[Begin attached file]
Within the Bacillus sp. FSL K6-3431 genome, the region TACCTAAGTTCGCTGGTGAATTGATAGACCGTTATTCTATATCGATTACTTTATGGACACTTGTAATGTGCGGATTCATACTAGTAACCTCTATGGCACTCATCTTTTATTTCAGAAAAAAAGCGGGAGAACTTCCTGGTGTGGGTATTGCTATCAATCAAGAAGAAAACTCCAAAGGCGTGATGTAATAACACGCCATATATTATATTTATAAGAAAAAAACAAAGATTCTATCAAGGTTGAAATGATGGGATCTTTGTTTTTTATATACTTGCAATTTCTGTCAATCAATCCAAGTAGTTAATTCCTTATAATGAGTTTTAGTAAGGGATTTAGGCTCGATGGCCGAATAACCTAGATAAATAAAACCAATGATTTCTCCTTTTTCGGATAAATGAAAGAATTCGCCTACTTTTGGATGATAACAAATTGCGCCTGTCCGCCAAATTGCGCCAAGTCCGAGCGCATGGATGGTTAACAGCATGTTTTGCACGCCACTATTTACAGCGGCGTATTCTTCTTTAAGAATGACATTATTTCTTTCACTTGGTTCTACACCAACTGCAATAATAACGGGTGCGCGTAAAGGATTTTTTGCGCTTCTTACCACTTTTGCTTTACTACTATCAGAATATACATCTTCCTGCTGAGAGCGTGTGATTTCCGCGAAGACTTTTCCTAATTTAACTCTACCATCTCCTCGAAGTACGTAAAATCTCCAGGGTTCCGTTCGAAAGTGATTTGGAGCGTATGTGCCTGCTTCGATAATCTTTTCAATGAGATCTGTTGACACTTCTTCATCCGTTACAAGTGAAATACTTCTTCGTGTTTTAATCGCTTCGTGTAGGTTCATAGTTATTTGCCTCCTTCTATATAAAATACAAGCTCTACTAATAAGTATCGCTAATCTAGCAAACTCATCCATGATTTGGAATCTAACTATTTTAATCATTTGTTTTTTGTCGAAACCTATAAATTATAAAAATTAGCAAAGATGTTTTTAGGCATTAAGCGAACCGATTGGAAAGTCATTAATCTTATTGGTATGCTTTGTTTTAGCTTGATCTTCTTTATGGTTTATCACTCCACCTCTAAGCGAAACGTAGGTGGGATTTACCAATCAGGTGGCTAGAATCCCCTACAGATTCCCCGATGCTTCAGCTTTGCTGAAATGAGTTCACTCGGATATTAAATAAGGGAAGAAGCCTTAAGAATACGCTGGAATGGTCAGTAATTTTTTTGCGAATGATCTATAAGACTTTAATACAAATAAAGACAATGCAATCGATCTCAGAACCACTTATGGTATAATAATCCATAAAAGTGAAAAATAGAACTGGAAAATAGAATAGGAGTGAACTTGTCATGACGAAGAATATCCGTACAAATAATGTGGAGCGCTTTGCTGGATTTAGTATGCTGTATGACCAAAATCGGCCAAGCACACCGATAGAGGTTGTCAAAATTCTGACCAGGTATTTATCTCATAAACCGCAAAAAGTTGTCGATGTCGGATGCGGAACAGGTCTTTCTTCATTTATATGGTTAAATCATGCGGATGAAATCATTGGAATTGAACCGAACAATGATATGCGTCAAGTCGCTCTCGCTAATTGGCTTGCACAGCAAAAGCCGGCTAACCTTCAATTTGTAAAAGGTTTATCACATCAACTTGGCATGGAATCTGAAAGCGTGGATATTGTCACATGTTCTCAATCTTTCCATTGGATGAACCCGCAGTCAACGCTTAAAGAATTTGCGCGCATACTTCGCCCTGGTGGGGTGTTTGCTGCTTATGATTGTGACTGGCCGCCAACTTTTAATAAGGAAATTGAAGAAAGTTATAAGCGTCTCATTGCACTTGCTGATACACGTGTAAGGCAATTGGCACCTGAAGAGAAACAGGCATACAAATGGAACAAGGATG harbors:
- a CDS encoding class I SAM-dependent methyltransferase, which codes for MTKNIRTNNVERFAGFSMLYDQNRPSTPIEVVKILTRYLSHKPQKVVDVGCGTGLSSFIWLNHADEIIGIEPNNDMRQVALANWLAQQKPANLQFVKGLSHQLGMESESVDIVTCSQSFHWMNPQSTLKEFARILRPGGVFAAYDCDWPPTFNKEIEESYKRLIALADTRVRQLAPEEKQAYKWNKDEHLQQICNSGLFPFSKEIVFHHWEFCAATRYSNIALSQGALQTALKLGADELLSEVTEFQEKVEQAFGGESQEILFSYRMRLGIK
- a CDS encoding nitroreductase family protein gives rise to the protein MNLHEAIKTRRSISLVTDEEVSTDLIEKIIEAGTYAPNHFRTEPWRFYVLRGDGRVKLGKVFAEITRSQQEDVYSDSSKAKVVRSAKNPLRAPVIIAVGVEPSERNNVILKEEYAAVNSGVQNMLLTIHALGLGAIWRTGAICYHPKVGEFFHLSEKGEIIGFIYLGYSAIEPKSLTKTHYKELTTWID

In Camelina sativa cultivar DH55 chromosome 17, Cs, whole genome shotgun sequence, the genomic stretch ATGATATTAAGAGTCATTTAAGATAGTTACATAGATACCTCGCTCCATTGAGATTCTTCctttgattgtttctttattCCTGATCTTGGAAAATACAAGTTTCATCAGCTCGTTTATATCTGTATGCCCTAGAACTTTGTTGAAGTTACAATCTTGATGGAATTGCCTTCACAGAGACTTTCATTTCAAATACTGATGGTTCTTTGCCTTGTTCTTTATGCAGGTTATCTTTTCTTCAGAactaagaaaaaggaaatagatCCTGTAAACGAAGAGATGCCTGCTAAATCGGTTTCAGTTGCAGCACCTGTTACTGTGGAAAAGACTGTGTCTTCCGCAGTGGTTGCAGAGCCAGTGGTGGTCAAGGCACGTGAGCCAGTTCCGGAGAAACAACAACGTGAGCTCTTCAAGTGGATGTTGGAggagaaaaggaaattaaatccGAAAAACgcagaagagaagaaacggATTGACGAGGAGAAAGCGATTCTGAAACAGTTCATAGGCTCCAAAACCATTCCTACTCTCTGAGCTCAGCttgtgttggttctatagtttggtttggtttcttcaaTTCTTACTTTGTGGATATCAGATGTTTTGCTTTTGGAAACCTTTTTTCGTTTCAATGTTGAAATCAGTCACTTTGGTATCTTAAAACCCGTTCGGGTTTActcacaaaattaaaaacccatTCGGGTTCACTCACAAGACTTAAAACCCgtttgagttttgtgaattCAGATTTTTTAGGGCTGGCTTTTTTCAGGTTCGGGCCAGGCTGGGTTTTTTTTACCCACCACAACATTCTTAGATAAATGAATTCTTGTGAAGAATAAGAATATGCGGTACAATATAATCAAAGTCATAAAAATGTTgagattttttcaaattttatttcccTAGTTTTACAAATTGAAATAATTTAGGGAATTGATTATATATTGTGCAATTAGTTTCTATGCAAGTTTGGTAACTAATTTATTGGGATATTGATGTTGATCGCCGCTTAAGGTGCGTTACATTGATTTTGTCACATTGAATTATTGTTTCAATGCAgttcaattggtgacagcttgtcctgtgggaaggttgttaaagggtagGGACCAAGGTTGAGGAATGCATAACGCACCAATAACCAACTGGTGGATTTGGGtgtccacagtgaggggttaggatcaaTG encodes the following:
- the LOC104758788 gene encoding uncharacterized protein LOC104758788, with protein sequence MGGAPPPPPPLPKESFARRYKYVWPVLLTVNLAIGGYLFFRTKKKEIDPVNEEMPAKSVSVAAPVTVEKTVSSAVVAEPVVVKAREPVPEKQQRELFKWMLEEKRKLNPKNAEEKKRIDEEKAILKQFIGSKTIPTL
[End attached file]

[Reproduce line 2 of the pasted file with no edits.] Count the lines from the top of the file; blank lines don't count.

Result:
- a CDS encoding class I SAM-dependent methyltransferase, which codes for MTKNIRTNNVERFAGFSMLYDQNRPSTPIEVVKILTRYLSHKPQKVVDVGCGTGLSSFIWLNHADEIIGIEPNNDMRQVALANWLAQQKPANLQFVKGLSHQLGMESESVDIVTCSQSFHWMNPQSTLKEFARILRPGGVFAAYDCDWPPTFNKEIEESYKRLIALADTRVRQLAPEEKQAYKWNKDEHLQQICNSGLFPFSKEIVFHHWEFCAATRYSNIALSQGALQTALKLGADELLSEVTEFQEKVEQAFGGESQEILFSYRMRLGIK